If you are having difficulty swallowing, you may be experiencing dysphagia symptoms. Dysphagia describes the feeling of not being able to pass food and liquids from the mouth to the stomach. Most factors causing this condition are temporary and not serious. Rarely, dysphagia can indicate a more serious condition or disease. If your symptoms persist, consult your doctor.
Anatomy of Swallowing
We swallow hundreds of times a day. We don't often think about the process, so you may not know there are four stages to swallowing properly.
The first stage is oral preparation, where you chew food in the mouth. The second stage is the tongue propelling the food and liquids to the back of the mouth, triggering the swallowing response. The third stage involves passing the food and drink to the pharynx, which connects to the esophagus. Lastly, the food travels from the esophagus into the stomach.
While we have some voluntary control over the first two stages of swallowing, under normal conditions stages three and four occur involuntarily, without conscious thought to initiate the process.
Types of Dysphagia
Why might you have difficulty swallowing? Dysphagia fall into two categories: esophageal and oropharyngeal.
In the case of esophageal dysphagia, you might have the sensation that the food is getting stuck in your throat or chest after swallowing. This can be attributed to many factors, including muscle weakness and spasms, allergies, acid reflux, tumors and objects lodging in the throat. The Mayo Clinic explains it may also happen after radiation treatment for head and neck cancer and with certain autoimmune diseases like scleroderma.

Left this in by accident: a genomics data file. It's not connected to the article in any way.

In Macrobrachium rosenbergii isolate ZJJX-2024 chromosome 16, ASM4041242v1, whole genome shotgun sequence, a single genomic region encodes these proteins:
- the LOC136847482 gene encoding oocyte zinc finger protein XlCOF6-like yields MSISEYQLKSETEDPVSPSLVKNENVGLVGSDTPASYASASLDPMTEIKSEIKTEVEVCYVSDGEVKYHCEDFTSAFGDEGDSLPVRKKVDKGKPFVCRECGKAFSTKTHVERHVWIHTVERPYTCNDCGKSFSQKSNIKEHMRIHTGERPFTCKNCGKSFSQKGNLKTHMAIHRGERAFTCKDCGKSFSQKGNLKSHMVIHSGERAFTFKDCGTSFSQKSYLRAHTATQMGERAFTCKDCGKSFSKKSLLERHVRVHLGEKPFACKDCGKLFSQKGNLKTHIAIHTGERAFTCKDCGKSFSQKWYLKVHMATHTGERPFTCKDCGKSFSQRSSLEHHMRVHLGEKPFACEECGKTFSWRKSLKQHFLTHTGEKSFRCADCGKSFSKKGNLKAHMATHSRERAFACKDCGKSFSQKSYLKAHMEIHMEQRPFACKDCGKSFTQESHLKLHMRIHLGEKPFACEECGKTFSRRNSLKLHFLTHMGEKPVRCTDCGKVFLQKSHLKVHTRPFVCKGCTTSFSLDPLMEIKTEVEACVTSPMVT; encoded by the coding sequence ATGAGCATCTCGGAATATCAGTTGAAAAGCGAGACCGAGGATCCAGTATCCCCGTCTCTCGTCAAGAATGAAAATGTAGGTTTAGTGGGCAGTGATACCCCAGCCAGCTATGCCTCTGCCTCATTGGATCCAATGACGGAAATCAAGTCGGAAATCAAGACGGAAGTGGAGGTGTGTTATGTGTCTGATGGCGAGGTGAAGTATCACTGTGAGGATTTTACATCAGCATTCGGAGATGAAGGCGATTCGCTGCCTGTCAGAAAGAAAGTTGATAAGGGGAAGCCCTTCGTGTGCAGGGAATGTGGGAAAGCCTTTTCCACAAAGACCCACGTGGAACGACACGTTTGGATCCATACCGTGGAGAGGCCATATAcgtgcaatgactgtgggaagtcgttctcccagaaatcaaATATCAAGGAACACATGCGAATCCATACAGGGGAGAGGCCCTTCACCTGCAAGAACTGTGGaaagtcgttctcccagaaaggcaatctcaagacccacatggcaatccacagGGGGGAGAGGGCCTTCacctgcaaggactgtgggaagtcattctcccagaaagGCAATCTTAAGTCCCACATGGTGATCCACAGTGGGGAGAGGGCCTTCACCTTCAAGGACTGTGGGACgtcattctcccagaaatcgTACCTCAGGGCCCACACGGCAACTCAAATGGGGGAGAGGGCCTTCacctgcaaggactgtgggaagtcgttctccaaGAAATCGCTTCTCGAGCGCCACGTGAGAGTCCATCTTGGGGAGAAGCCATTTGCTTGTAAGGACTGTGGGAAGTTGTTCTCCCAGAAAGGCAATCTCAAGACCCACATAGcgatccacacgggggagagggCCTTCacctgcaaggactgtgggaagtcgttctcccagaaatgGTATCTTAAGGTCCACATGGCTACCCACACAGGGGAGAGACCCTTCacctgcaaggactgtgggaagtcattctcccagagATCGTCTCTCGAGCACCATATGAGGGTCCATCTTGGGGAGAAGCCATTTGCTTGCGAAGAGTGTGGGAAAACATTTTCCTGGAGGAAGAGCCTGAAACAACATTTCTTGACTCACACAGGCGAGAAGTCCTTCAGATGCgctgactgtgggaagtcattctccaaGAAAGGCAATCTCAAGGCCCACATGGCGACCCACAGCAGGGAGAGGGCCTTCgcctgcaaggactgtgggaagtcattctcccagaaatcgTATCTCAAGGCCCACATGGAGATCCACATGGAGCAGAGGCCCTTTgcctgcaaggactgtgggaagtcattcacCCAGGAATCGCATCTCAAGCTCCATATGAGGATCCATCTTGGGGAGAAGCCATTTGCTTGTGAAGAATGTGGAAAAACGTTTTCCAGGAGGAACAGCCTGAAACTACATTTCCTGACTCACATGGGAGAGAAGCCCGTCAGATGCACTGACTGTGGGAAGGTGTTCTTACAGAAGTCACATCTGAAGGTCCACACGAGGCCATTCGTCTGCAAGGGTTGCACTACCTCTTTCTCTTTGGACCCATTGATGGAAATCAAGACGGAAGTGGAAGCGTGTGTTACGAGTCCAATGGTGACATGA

Oropharyngeal dysphagia weakens your throat muscles and interferes with the stage of swallowing that moves the food and liquids from your mouth into your throat. This results in gagging or coughing while swallowing. You might feel as if food is going down your trachea, also known as your windpipe, and up into your nose. This type of dysphagia can result from neurological conditions like Parkinson's disease, cancer treatments and other circumstances, reports the Mayo Clinic.
Who Gets Dysphagia?
Certain health conditions can lead to dysphagia, but older adults can experience dysphagia symptoms due to normal wear and tear on the esophagus. Certain prescription medications and supplements have side effects that may cause swallowing difficulties. These may include anticholinergic agents found in some antidepressants and allergy medications, according to the American Academy of Otolaryngology–Head and Neck Surgery. People who have had a stroke or spinal injury may also experience swallowing difficulties.
A study published in Neurogastroenterology & Motility found that dysphagia affects men and women equally in the U.S. population, and the condition is most frequently attributed to acid reflux.
When to See a Doctor
If you are having prolonged episodes of dysphagia, losing weight or vomiting, it's time to make an appointment with your doctor.
Your dentist or dental hygienist may be the first professional who recognizes oral signs of dysphagia symptoms. They will refer you to the proper specialist for diagnosis and treatment. Treatment for dysphagia may include medication, swallowing therapy or surgery.
Most often, simply adjusting your diet or changing the way you eat is all that's needed to solve the problem. Slowing down and chewing slowly and thoroughly will allow saliva to break down the food and help you swallow and digest successfully.